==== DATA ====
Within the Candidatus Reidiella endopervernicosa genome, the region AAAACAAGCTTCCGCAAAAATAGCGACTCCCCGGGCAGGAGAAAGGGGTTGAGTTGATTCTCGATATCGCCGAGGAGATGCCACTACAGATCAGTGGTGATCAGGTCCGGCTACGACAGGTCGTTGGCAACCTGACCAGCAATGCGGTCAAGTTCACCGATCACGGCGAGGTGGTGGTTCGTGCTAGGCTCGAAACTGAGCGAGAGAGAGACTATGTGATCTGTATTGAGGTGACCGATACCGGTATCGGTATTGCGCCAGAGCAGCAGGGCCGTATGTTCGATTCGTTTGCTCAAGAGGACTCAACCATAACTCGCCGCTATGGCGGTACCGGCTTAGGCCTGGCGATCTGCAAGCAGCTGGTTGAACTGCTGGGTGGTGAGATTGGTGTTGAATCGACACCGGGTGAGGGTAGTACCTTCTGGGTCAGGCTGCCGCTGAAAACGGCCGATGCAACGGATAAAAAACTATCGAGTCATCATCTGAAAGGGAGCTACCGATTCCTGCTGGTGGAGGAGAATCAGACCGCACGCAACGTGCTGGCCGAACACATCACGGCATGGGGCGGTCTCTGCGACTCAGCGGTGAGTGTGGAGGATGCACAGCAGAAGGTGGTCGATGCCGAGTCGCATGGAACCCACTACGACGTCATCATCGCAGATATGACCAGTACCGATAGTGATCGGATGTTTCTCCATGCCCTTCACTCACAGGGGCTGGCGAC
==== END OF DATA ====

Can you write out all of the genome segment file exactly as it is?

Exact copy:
Within the Candidatus Reidiella endopervernicosa genome, the region AAAACAAGCTTCCGCAAAAATAGCGACTCCCCGGGCAGGAGAAAGGGGTTGAGTTGATTCTCGATATCGCCGAGGAGATGCCACTACAGATCAGTGGTGATCAGGTCCGGCTACGACAGGTCGTTGGCAACCTGACCAGCAATGCGGTCAAGTTCACCGATCACGGCGAGGTGGTGGTTCGTGCTAGGCTCGAAACTGAGCGAGAGAGAGACTATGTGATCTGTATTGAGGTGACCGATACCGGTATCGGTATTGCGCCAGAGCAGCAGGGCCGTATGTTCGATTCGTTTGCTCAAGAGGACTCAACCATAACTCGCCGCTATGGCGGTACCGGCTTAGGCCTGGCGATCTGCAAGCAGCTGGTTGAACTGCTGGGTGGTGAGATTGGTGTTGAATCGACACCGGGTGAGGGTAGTACCTTCTGGGTCAGGCTGCCGCTGAAAACGGCCGATGCAACGGATAAAAAACTATCGAGTCATCATCTGAAAGGGAGCTACCGATTCCTGCTGGTGGAGGAGAATCAGACCGCACGCAACGTGCTGGCCGAACACATCACGGCATGGGGCGGTCTCTGCGACTCAGCGGTGAGTGTGGAGGATGCACAGCAGAAGGTGGTCGATGCCGAGTCGCATGGAACCCACTACGACGTCATCATCGCAGATATGACCAGTACCGATAGTGATCGGATGTTTCTCCATGCCCTTCACTCACAGGGGCTGGCGAC